Whether or not it was an accident, toasted ravioli is certainly attributed to the St. Louis neighborhood known to locals as “The Hill.” The Italian neighborhood is where toasted ravioli – traditionally made from a meat-stuffed ravioli, breaded and deep fried until brown and crispy – is said to have been created when a chef accidentally dropped a ravioli into oil instead of water. While the confirmed origins of toasted ravioli remain a mystery, the dish is still served with a side of marinara at numerous Missouri establishments. Toasted ravioli is even widely available in grocery freezer sections, ready to “toast” at home.
Montana is known for its bison and is home to a National Bison Range. Similar to beef meatballs, bison meatballs use ground bison in combination with eggs, breadcrumbs and seasoning. Bison is a leaner, more tender meat that tends to have a sweeter taste. The meat is also lower in cholesterol than chicken and is known to be a great source of iron. Bison are the largest land animals in North America, weighing as much as 2,000 pounds when fully mature, and are identified by their distinct shoulder hump.
Nebraska corn farmers produce more than 1.6 billion (yes, with a “b”) bushels of corn each year, making it the third-largest corn-producing state in the country. It should be no surprise then that the number of corn-based recipes in the Cornhusker state is almost as abundant. From the state fair to county festivals and community celebrations, you can almost always find an ear of corn, cob and all, grilled or deep-fried and slathered with warm, melty butter. The deep-fried version offers a crispiness on the outside while maintaining juicy kernels that burst with flavor.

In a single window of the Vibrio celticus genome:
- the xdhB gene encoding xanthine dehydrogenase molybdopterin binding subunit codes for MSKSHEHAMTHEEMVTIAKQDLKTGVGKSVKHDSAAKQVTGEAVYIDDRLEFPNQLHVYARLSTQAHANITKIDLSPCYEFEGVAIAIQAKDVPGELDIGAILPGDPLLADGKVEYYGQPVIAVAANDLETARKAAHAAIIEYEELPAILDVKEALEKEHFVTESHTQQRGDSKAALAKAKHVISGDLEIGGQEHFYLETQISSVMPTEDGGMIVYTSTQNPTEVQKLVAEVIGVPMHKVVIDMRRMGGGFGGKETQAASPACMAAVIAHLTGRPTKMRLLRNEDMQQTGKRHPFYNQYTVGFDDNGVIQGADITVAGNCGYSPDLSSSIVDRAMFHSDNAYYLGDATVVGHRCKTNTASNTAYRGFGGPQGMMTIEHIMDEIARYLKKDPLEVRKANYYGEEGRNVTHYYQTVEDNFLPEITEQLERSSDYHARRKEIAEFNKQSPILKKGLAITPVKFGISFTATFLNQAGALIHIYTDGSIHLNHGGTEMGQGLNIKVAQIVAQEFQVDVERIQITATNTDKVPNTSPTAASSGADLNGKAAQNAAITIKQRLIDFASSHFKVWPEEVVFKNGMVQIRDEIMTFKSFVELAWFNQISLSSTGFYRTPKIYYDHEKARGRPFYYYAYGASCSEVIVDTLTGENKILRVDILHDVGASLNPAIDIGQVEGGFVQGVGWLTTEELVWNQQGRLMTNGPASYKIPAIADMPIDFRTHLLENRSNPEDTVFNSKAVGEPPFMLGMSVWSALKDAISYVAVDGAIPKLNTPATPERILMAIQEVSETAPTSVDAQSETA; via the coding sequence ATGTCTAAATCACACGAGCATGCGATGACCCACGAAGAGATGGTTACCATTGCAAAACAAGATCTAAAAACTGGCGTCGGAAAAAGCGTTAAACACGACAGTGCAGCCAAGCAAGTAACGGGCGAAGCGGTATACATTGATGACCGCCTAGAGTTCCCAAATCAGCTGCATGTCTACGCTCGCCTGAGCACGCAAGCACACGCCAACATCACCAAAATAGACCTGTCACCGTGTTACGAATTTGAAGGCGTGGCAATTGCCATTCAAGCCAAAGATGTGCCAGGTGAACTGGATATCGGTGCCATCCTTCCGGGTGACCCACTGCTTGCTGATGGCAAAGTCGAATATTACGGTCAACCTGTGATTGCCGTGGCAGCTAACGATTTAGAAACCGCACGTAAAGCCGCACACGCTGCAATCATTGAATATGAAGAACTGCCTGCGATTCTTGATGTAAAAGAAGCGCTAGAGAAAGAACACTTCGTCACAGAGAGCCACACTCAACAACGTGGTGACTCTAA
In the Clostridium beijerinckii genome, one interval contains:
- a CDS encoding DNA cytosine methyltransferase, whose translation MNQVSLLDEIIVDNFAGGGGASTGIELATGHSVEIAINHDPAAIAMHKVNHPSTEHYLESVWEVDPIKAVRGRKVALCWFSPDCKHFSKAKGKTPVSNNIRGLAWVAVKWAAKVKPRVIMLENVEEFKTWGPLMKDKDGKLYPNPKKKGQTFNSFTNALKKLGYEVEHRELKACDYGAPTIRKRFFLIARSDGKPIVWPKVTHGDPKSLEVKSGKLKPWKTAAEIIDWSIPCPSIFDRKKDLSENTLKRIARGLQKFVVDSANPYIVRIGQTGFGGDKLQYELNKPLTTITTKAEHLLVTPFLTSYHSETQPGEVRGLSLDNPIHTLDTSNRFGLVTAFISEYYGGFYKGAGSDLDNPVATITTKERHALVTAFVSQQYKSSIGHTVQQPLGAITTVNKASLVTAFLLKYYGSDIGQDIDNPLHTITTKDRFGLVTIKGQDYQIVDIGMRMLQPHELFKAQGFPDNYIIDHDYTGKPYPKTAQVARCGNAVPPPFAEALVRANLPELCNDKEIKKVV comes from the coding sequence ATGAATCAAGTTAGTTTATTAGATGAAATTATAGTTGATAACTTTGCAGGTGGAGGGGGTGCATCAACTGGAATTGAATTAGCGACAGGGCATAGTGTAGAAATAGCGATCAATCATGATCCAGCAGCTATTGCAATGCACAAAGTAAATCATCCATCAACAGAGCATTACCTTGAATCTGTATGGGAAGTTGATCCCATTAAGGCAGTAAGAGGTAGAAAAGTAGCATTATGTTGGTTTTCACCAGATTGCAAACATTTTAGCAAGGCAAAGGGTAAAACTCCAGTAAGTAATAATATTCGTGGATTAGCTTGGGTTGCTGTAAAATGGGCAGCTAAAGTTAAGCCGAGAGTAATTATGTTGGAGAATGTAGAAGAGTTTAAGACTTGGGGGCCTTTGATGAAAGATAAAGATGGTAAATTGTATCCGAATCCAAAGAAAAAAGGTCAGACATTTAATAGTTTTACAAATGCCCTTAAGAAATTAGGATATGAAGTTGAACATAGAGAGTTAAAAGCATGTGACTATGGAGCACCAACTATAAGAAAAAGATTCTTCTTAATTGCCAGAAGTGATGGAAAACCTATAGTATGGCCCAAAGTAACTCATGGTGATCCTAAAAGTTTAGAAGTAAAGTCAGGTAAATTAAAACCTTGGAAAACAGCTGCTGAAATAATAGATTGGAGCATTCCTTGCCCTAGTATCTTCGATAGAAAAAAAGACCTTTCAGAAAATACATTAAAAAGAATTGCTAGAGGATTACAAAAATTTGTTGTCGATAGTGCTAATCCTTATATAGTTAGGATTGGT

Before celebrity chefs took over Las Vegas, the city relied on cheap prime rib to drive diners into restaurants and still have enough money for gambling. The meat’s history can be traced back to The Last Frontier, the Strip’s second gambling resort (opened in 1942). For $1.50, guests could enjoy prime rib served with baked potato, salad, rolls and coffee. Prime rib is a large cut of meat from the rib section of a cow that’s extra tender and marbled with fat. It’s a versatile cut that’s served on its own, as a sandwich or salad and even as the centerpiece for holiday meals.
More than 24.5 million pounds of apples are produced each year at orchards throughout New Hampshire. Many of these establishments also serve visitors the ever-popular apple cider donuts, which get a boost of apple flavor from the use of fresh-pressed cider right from the orchards. The acidity from the cider adds tang and tenderness to the fried donuts, which can be served plain, dipped in sugar or glazed with a sweet icing. New Hampshire named apple cider the state’s official beverage in 2010, no doubt a nod to the nearly 150 apple growers around the state.
In Trenton, the capital of the Garden State, John Taylor invented a processed meat in 1856 that he called Taylor Ham. Wealthy people were having ham steak for breakfast with their eggs, and Taylor likely created America’s first processed food so less fortunate could also have meat for breakfast. When the government issued a firm definition of “ham” in 1906, Taylor’s company was forced to change the name of its product to pork roll. Throughout the state, the meat is most typically prepared by frying thin slices on a griddle and stacking it on a hard roll with a fried egg and American cheese.